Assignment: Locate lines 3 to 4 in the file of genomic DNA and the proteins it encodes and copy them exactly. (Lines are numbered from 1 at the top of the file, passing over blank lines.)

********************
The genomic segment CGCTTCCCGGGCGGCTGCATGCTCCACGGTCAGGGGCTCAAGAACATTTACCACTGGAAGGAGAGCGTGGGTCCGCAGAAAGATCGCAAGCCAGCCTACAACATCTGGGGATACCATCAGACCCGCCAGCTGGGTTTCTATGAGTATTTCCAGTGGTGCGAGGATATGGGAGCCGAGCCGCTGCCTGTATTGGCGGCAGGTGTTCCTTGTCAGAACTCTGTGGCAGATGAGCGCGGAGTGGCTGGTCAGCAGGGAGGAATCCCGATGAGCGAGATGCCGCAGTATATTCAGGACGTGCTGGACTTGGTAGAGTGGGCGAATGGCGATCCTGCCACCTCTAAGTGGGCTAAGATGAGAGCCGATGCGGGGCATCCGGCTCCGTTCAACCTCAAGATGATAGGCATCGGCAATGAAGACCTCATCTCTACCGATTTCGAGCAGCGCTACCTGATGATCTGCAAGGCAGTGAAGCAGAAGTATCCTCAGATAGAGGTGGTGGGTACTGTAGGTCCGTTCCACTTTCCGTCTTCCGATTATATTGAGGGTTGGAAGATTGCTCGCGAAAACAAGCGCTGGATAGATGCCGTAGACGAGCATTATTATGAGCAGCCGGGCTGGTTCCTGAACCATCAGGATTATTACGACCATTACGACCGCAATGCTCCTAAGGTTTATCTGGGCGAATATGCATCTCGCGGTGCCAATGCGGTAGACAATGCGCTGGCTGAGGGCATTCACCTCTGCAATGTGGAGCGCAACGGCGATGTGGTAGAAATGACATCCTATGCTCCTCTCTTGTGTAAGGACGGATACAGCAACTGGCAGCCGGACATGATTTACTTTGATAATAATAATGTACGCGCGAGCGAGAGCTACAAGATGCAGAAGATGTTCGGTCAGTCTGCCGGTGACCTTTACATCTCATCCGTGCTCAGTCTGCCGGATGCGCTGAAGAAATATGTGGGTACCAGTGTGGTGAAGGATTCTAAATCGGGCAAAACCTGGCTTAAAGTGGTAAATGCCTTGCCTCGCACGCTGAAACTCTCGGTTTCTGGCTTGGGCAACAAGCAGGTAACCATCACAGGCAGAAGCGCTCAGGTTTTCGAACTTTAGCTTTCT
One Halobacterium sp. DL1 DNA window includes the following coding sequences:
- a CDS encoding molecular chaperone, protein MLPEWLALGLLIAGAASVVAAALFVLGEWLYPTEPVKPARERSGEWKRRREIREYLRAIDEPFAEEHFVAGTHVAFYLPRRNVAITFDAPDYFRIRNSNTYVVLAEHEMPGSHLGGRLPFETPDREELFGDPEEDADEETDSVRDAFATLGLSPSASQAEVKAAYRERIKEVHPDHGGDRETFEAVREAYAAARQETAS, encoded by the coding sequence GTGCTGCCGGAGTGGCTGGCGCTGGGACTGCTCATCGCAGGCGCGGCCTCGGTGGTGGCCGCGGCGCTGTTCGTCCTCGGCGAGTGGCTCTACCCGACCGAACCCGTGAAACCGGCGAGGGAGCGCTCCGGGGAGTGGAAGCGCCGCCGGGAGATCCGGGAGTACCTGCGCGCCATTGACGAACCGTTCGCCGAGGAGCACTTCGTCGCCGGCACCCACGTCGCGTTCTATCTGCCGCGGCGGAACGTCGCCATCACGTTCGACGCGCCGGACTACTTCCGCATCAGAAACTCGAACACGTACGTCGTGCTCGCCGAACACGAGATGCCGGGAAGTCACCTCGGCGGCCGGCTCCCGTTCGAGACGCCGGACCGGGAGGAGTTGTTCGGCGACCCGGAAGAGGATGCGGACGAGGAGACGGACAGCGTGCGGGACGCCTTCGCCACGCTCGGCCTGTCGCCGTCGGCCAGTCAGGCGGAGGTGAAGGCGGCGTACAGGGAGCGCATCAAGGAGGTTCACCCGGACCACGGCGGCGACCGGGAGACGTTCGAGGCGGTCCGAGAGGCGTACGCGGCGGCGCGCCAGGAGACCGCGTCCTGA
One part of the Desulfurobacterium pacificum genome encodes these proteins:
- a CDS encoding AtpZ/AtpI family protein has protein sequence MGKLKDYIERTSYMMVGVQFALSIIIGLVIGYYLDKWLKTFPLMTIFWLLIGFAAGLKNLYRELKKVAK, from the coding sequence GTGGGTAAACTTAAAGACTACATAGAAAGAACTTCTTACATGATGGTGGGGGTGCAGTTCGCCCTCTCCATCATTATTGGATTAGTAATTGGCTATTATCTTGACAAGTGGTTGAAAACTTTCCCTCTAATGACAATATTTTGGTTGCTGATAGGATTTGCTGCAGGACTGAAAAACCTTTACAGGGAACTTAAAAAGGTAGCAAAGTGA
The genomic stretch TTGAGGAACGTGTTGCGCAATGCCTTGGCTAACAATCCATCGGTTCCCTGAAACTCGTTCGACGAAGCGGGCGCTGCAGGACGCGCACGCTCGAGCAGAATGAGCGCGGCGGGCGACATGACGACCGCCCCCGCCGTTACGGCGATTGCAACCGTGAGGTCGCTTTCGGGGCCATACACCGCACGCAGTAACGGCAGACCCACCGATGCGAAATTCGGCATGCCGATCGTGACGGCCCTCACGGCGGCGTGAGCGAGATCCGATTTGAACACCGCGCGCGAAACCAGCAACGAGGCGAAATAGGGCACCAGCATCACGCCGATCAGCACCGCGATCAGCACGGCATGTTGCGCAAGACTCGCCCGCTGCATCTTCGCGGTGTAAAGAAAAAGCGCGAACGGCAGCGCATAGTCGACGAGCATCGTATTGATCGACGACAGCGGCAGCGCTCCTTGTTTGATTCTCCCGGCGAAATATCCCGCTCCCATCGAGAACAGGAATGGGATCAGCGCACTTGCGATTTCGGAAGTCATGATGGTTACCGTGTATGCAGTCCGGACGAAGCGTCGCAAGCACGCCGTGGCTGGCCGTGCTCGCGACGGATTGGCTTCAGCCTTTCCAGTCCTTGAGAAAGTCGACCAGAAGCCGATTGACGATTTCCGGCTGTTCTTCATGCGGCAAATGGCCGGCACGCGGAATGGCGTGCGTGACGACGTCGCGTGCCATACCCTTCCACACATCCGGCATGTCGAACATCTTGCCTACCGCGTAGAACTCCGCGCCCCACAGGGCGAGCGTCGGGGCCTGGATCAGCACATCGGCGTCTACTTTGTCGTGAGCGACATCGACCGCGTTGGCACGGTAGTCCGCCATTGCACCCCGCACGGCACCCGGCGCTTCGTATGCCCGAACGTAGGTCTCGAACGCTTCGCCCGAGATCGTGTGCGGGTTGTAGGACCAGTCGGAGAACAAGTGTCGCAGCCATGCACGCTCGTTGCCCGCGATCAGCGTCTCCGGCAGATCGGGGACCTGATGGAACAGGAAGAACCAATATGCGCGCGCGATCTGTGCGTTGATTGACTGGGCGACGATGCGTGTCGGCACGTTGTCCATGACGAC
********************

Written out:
- a CDS encoding molecular chaperone, protein MLPEWLALGLLIAGAASVVAAALFVLGEWLYPTEPVKPARERSGEWKRRREIREYLRAIDEPFAEEHFVAGTHVAFYLPRRNVAITFDAPDYFRIRNSNTYVVLAEHEMPGSHLGGRLPFETPDREELFGDPEEDADEETDSVRDAFATLGLSPSASQAEVKAAYRERIKEVHPDHGGDRETFEAVREAYAAARQETAS, encoded by the coding sequence GTGCTGCCGGAGTGGCTGGCGCTGGGACTGCTCATCGCAGGCGCGGCCTCGGTGGTGGCCGCGGCGCTGTTCGTCCTCGGCGAGTGGCTCTACCCGACCGAACCCGTGAAACCGGCGAGGGAGCGCTCCGGGGAGTGGAAGCGCCGCCGGGAGATCCGGGAGTACCTGCGCGCCATTGACGAACCGTTCGCCGAGGAGCACTTCGTCGCCGGCACCCACGTCGCGTTCTATCTGCCGCGGCGGAACGTCGCCATCACGTTCGACGCGCCGGACTACTTCCGCATCAGAAACTCGAACACGTACGTCGTGCTCGCCGAACACGAGATGCCGGGAAGTCACCTCGGCGGCCGGCTCCCGTTCGAGACGCCGGACCGGGAGGAGTTGTTCGGCGACCCGGAAGAGGATGCGGACGAGGAGACGGACAGCGTGCGGGACGCCTTCGCCACGCTCGGCCTGTCGCCGTCGGCCAGTCAGGCGGAGGTGAAGGCGGCGTACAGGGAGCGCATCAAGGAGGTTCACCCGGACCACGGCGGCGACCGGGAGACGTTCGAGGCGGTCCGAGAGGCGTACGCGGCGGCGCGCCAGGAGACCGCGTCCTGA
One part of the Desulfurobacterium pacificum genome encodes these proteins: